The U.S. Senate passed S.1177, the Every Child Achieves Act, on a 81 to 17 vote on Thursday afternoon after seven days of debate on the bill. Advocates say the bill fixes the problems with No Child Left Behind. Critics have complained that the bill doesn’t go far enough to restore local and state control. The bill was written by Senate education committee Chairman Lamar Alexander (R-TN) and Ranking Member Patty Murray (D-WA).
“Last week, Newsweek Magazine called this the ‘law that everyone wants to fix’—and today the Senate’s shown that not only is there broad consensus on the need to fix this law—remarkably, there’s also broad consensus on how to fix it. This is the consensus: continue the law’s important measurements of students’ academic progress but restore to states, school districts, classroom teachers and parents the responsibility for deciding what to do about the results of those tests,” Alexander said in a released statement.
“On the Senate floor, we’ve considered 78 amendments, adopted 65 and passed a bill that says that the path to higher standards, better teaching and real accountability is through the states and local communities, not Washington, D.C. Now our job is to work with the House to produce a conference report that we can send to the president’s desk,” Alexander added.
The concerns addressed by American Principles in Action and others were largely not remedied by the amendment process. On Wednesday an amendment offered by U.S. Senator Lamar Alexander (R-TN) fixed an omission of a key privacy and parental rights protection. Specifically, ECAA had omitted the requirement that the federally dictated statewide standardized tests “do not evaluate or assess personal or family beliefs and attitudes, or publicly disclose personally identifiable information.”
Emmett McGroarty, director of education for American Principles in Action said in a released statement on Thursday prior to the final vote, “This is a good start. However, this addresses only one of the severe privacy and data collection problems with ECAA. Much more needs to be done to protect children.”
The U.S. Senate also voted down amendments by U.S. Senator Mike Lee (R-UT) that would have affirmed a parent’s right to opt their students out from assessments, and an amendment from U.S. Senator Ted Cruz (R-TX) that would have gutted the federal testing mandate. Amendments proposed by U.S. Senators Tim Scott (R-SC) and Steve Daines (R-MT) that would have restored more local and state control also failed.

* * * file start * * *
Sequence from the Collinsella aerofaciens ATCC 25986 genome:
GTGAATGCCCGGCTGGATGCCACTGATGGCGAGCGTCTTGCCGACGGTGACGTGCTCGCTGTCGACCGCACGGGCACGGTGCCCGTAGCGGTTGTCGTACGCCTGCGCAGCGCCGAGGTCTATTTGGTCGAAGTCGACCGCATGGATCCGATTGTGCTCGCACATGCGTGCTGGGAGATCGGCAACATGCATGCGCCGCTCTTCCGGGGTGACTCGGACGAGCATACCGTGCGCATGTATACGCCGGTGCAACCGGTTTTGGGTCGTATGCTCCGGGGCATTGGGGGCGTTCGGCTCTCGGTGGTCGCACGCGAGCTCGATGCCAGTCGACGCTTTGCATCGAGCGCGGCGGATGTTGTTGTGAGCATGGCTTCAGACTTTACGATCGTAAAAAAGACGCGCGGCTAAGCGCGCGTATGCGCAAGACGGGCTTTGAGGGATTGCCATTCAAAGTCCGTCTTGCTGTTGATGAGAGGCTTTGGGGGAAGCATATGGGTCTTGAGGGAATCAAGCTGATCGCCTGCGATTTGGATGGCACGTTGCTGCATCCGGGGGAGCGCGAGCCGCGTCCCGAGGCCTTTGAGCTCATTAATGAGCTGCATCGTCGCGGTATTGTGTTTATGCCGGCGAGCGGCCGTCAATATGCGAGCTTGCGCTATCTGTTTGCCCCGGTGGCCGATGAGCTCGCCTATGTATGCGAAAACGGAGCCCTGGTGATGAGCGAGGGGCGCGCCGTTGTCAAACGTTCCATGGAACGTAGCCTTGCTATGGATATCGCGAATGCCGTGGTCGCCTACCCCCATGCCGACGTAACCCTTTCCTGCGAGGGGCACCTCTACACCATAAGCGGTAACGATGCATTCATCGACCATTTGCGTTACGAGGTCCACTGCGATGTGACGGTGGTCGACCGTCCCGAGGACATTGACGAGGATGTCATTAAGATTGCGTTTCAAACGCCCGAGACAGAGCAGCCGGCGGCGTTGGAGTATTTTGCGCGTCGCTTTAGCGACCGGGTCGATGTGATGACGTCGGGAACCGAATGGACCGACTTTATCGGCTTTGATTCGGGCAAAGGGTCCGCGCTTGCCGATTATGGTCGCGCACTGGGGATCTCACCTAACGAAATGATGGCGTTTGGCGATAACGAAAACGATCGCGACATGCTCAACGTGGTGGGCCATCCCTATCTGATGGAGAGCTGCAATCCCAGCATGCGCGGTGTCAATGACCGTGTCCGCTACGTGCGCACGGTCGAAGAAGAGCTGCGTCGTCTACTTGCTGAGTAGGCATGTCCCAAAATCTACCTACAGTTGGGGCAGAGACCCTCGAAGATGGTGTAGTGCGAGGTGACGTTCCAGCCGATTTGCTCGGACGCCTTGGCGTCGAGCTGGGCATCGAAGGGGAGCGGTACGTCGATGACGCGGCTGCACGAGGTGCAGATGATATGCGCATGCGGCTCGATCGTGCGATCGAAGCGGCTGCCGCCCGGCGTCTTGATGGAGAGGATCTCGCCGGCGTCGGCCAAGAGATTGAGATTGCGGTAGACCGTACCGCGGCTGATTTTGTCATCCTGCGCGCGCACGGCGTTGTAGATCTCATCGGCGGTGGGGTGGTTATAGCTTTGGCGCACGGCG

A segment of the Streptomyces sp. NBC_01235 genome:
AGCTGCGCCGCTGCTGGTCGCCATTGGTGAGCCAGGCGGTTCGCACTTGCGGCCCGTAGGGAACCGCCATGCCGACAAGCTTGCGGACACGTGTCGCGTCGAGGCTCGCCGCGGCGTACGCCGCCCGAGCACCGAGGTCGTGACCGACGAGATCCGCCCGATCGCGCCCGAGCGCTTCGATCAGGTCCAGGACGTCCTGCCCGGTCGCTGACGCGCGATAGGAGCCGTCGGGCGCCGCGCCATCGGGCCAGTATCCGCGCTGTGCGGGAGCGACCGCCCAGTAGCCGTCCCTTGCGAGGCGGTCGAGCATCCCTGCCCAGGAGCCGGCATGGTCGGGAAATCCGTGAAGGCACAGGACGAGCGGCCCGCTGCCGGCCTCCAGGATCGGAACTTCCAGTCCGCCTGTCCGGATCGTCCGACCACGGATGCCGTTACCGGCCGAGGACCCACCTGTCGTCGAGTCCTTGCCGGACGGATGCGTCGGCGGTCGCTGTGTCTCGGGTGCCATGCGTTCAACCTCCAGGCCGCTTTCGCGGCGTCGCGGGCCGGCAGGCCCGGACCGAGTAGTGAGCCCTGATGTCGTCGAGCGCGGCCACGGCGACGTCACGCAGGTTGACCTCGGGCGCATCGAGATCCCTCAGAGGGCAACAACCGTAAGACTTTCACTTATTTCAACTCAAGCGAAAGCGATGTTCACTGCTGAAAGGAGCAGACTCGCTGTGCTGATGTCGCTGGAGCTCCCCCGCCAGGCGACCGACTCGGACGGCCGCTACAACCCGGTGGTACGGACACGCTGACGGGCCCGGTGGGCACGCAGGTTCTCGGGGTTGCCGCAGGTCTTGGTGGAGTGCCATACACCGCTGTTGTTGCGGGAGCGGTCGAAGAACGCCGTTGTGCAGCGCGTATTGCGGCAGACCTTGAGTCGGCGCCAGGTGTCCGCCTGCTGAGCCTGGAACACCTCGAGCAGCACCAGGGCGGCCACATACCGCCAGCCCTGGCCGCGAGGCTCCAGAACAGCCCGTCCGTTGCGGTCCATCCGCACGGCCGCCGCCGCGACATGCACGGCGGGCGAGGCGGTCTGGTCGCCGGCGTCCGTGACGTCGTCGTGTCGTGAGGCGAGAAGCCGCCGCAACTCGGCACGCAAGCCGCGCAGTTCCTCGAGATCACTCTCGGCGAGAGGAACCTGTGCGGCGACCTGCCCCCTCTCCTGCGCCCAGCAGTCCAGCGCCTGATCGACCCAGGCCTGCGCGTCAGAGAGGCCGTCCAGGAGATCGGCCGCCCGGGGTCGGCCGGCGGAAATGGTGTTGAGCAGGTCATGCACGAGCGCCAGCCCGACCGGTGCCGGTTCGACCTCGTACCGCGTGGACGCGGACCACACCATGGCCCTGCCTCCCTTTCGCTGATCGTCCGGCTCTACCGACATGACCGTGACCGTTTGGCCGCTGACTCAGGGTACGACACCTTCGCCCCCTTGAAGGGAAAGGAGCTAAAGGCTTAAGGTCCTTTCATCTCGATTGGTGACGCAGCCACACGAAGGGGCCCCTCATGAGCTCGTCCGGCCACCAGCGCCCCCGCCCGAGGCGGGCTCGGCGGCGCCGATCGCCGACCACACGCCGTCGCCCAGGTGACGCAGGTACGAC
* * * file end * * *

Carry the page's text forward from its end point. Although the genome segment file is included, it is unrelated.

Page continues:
Both U.S. Senators from Iowa voted in favor of the bill.
U.S. Senator Chuck Grassley (R-IA) voted in favor of amendments such as one ones offered by Cruz and Lee, but still voted in favor of the bill.
“It eliminates the very specific mandates on states requiring that they evaluate schools based on test scores and apply federally designed interventions. States will be free to design their own assessment and accountability systems. The bill retains the requirement that states test annually in grades 3-8, which I understand was necessary to get a bipartisan agreement. However, states will have wide discretion in how they design their assessments. And, the elimination of the federally mandated school interventions that raise the stakes on the test results will reduce teaching to the test. This bill also consolidates federal funding in a way that provides more latitude to local school districts to better meet their individual needs, although less so than in the House-passed bill,” ” Grassley said Wednesday afternoon in a speech on the floor of the Senate.
“…the Every Child Achieves Act is a step in the direction of reducing federal control on local schools so teachers can teach and parents know who to hold accountable for decisions that affect their children. Given the current mess with an unworkable law on the books, many states ceding control over major policies to Washington in return for a waiver, and an unprecedented degree of federal intervention into what happens in neighborhood schools, it’s overdue for Congress to act,” Grassley added.
U.S. Senator Joni Ernst (R-IA) called the bill a positive step forward.
“As a mother and grandmother, I believe education is an issue best handed at the local level – by Iowans – and not Washington bureaucrats that employ a top down, one size fits all approach,” Ernst said in a released statement.
“The long overdue reforms to fix No Child Left Behind in the Every Child Achieves Act will restore local control, remove the weight of the federal government on our school systems, and empower parents, local educators and school boards to make the best decisions for their students. I voted for several amendments that would have further strengthened local control and improved the bill, and although they were unfortunately not adopted, these should be ideas we continue to push forward. Ultimately, this legislation affords greater flexibility for our individual school systems to design and implement their education and accountability standards as they see fit,” Ernst added.